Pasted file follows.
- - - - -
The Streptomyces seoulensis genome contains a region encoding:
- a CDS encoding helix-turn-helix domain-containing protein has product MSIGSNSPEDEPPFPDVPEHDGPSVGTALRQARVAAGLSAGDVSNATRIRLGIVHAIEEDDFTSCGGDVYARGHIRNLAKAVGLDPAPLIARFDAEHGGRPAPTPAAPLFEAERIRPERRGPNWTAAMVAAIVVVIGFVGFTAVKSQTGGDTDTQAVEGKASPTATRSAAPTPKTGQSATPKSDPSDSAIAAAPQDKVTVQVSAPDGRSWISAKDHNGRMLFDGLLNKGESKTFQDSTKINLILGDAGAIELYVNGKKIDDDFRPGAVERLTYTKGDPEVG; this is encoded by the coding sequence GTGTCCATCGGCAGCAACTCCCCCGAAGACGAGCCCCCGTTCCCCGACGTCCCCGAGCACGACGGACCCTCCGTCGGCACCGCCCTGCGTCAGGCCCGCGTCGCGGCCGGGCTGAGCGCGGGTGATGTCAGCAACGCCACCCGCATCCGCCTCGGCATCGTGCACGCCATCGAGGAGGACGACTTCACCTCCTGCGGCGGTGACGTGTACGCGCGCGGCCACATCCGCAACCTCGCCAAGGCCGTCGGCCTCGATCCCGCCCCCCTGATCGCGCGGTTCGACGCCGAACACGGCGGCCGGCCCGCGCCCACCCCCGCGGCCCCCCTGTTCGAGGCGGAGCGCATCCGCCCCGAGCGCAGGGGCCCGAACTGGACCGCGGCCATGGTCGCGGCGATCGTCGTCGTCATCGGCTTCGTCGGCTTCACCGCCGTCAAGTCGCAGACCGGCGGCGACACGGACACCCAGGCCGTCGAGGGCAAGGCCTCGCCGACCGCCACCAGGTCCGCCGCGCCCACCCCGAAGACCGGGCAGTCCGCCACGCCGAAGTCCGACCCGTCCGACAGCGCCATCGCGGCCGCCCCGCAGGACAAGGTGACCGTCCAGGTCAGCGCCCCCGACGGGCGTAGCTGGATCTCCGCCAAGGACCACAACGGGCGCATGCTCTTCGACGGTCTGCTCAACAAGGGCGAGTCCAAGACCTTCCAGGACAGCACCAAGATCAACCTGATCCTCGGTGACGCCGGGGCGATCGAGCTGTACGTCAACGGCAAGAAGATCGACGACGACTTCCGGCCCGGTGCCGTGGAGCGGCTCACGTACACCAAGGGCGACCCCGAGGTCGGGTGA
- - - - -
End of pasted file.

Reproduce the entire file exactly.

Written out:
The Streptomyces seoulensis genome contains a region encoding:
- a CDS encoding helix-turn-helix domain-containing protein has product MSIGSNSPEDEPPFPDVPEHDGPSVGTALRQARVAAGLSAGDVSNATRIRLGIVHAIEEDDFTSCGGDVYARGHIRNLAKAVGLDPAPLIARFDAEHGGRPAPTPAAPLFEAERIRPERRGPNWTAAMVAAIVVVIGFVGFTAVKSQTGGDTDTQAVEGKASPTATRSAAPTPKTGQSATPKSDPSDSAIAAAPQDKVTVQVSAPDGRSWISAKDHNGRMLFDGLLNKGESKTFQDSTKINLILGDAGAIELYVNGKKIDDDFRPGAVERLTYTKGDPEVG; this is encoded by the coding sequence GTGTCCATCGGCAGCAACTCCCCCGAAGACGAGCCCCCGTTCCCCGACGTCCCCGAGCACGACGGACCCTCCGTCGGCACCGCCCTGCGTCAGGCCCGCGTCGCGGCCGGGCTGAGCGCGGGTGATGTCAGCAACGCCACCCGCATCCGCCTCGGCATCGTGCACGCCATCGAGGAGGACGACTTCACCTCCTGCGGCGGTGACGTGTACGCGCGCGGCCACATCCGCAACCTCGCCAAGGCCGTCGGCCTCGATCCCGCCCCCCTGATCGCGCGGTTCGACGCCGAACACGGCGGCCGGCCCGCGCCCACCCCCGCGGCCCCCCTGTTCGAGGCGGAGCGCATCCGCCCCGAGCGCAGGGGCCCGAACTGGACCGCGGCCATGGTCGCGGCGATCGTCGTCGTCATCGGCTTCGTCGGCTTCACCGCCGTCAAGTCGCAGACCGGCGGCGACACGGACACCCAGGCCGTCGAGGGCAAGGCCTCGCCGACCGCCACCAGGTCCGCCGCGCCCACCCCGAAGACCGGGCAGTCCGCCACGCCGAAGTCCGACCCGTCCGACAGCGCCATCGCGGCCGCCCCGCAGGACAAGGTGACCGTCCAGGTCAGCGCCCCCGACGGGCGTAGCTGGATCTCCGCCAAGGACCACAACGGGCGCATGCTCTTCGACGGTCTGCTCAACAAGGGCGAGTCCAAGACCTTCCAGGACAGCACCAAGATCAACCTGATCCTCGGTGACGCCGGGGCGATCGAGCTGTACGTCAACGGCAAGAAGATCGACGACGACTTCCGGCCCGGTGCCGTGGAGCGGCTCACGTACACCAAGGGCGACCCCGAGGTCGGGTGA